More than 2000 years before there was an International Women’s Day celebration, there was Queen Esther.
Purim is a Jewish holiday that commemorates Queen Esther’s saving of the Jewish people from Haman, who was planning to kill all the Jews in the ancient Persian Empire. It will be celebrated in 2019 from March 20 – March 21.
The timeless spirit of Queen Esther is a welcome and vital hallmark in the modern evolution of female consciousness.
Purim and Queen Esther
A Courageous Woman For the Ages
The story of Queen Esther has been told for generations as an example of wisdom and great personal courage. Her bravery is still commemorated each year in the Jewish festival of Purim. The story of Purim, found in the Book of Esther, commemorates the saving of the Jewish people living in Persia under the rule of King Ahasuerus, around 483–482 BC.
Queen Esther, a beautiful Jewish woman, was orphaned and raised in Persia (Iran) by her cousin Mordecai. She is taken into King Ahasuerus’ harem where she eventually becomes his queen, but does not reveal her Jewish heritage to him.
Shortly afterwards, Mordecai discovers a plot by two courtiers, to assassinate Ahasuerus. The conspirators are apprehended and hanged, and Mordecai’s service to the King is recorded.
Ahasuerus appoints the charmingly wicked and ambitious Prince Haman as his viceroy. Mordecai, who sits at the palace gates, falls into Haman’s disfavor, as he refuses to bow down to him. Haman discovers that Mordecai is Jewish, because bowing in obeisance to any but the One God was considered idolatry in the Jewish tradition.
In a vicious rage for revenge, Haman plots to kill not just Mordecai, but all the Jews in the empire. He obtains Ahasuerus’ permission to execute this plan, and casts lots (“purim”) to choose the date on which to do this—the thirteenth of the month of Adar. A royal decree is issued throughout the kingdom to slay all Jews on that date.
When Mordecai discovers the plan, he implores Esther to intercede with the King. But she is afraid to present herself to the King un-summoned, an offense punishable by death. Instead, she directs Mordecai to have all Jews fast for three days for her, and vows to fast as well, to be as clear as possible, when she risks her life by approaching the King.
On the third day, she goes to Ahasuerus, who stretches out his scepter to her to indicate that she is not to be punished. She invites him to a feast in the company of Haman. During the feast, she asks them to attend a further feast the next evening. Meanwhile, Haman, has a gallows built to hang Mordecai.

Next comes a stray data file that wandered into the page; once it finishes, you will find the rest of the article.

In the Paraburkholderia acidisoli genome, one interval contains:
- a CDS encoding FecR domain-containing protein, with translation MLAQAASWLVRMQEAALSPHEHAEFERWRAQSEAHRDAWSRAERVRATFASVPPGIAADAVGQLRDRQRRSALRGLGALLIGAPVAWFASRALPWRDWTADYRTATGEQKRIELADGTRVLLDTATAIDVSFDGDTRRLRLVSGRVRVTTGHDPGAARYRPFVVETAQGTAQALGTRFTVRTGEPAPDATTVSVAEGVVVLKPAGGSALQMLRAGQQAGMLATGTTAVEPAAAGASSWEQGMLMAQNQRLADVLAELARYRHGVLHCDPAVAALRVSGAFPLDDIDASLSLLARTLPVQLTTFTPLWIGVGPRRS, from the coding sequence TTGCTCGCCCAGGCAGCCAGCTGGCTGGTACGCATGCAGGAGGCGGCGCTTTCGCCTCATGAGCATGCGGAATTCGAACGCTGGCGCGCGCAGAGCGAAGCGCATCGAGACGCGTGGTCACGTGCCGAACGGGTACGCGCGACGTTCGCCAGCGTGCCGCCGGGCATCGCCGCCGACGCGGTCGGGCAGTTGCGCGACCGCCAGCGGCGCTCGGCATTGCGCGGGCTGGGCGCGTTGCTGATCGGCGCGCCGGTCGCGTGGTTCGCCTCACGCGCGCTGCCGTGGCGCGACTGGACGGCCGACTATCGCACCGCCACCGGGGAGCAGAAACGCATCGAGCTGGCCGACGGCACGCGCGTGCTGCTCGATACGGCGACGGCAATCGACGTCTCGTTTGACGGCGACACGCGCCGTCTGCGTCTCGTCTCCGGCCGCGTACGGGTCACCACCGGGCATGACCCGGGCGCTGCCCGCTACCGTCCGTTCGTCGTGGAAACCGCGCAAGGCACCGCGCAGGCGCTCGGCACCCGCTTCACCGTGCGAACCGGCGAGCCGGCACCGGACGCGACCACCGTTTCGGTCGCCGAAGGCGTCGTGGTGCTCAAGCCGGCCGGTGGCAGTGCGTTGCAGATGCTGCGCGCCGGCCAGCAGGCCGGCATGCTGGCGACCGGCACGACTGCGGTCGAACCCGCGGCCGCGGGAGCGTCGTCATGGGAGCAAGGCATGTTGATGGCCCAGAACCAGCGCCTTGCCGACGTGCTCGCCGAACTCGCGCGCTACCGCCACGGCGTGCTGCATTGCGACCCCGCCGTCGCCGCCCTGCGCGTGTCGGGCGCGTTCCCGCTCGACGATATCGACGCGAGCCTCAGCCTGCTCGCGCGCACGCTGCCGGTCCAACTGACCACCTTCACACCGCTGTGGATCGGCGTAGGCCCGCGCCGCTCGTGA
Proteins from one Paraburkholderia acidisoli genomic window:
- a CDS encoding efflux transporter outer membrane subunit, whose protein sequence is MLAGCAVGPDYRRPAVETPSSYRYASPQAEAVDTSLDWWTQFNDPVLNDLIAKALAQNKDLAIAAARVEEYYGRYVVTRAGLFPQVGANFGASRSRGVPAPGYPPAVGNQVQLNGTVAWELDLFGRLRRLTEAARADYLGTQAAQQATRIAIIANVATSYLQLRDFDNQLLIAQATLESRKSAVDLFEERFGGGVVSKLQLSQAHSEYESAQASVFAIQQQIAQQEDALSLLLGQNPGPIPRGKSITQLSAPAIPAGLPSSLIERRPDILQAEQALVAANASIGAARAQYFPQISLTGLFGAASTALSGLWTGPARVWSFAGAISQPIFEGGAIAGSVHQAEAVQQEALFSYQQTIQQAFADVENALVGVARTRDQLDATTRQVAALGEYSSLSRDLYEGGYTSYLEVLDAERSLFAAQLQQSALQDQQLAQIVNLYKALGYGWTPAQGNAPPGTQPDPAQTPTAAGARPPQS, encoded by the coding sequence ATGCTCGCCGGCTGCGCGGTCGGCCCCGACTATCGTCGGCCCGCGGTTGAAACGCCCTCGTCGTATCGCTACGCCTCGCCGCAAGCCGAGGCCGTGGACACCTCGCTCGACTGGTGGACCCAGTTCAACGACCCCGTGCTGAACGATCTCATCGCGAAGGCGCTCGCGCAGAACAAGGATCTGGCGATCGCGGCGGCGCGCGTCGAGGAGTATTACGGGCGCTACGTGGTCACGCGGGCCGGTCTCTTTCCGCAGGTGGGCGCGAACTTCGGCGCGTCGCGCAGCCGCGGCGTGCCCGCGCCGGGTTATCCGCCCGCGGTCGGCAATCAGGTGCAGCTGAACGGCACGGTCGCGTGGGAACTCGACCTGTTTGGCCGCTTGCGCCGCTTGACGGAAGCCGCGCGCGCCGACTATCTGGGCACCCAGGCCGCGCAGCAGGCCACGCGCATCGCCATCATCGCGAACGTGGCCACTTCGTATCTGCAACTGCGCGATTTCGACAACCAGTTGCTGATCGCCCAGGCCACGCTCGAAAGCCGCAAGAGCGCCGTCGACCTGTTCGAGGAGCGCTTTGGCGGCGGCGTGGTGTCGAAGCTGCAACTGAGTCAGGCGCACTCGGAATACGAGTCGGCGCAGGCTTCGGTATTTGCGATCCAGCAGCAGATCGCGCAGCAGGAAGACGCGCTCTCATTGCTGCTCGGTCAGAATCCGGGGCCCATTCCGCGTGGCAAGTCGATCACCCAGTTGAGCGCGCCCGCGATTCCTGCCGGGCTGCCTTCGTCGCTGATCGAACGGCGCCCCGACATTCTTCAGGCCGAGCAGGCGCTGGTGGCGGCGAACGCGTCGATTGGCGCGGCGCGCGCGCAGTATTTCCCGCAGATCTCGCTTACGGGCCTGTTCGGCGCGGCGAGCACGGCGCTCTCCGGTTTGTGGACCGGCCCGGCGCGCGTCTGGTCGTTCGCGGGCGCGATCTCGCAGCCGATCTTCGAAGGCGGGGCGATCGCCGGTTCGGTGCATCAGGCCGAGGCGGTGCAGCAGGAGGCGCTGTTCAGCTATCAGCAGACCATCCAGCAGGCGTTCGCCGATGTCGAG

That next night, Ahasuerus and Haman attend Esther’s second banquet. The King promises to grant her any request, she reveals that she is Jewish and that Haman is planning to exterminate her people, including her. Overcome by rage, Ahasuerus leaves the room; meanwhile Haman stays behind and begs Esther for his life, falling upon her in desperation. The King returns in at this very moment and thinks Haman is assaulting the queen; this makes him angrier and he orders Haman hanged on the very gallows that Haman had prepared for Mordecai.
Unable by law to reverse the original royal decree condemning the Jews to death, the King instead extends the decree by permitting the Jewish people to arm and defend themselves on the day chosen for their annihilation. On 13 Adar, Haman’s ten sons and 500 other men are killed. Over 75,000 Persian people, sworn to commit genocide of the Jews, are slaughtered by the Jews, who are careful to take no plunder.
Mordecai and Esther send letters throughout the provinces instituting an annual commemoration of the Jewish people’s redemption, in a holiday called Purim (lots). Ahasuerus remains very powerful and continues his reign, with Esther as his queen and Mordecai assuming a prominent position in his court.
In this ancient patriarchal monarchy, the unique female, Esther, succeeded in saving her people and bringing peace in Persia through courage, wisdom and negotiation at the highest level. There are numerous books and movies based on the story of Esther. You’ll find them on Amazon.com or elsewhere online.
Since the Jewish people in Persia were saved by a woman, the Talmud prescribes, “It is obligatory for women to hear the reading of the Megillah, because they benefited also by the same miracle.”
If you’d like to learn more about the story of Esther and Purim go here.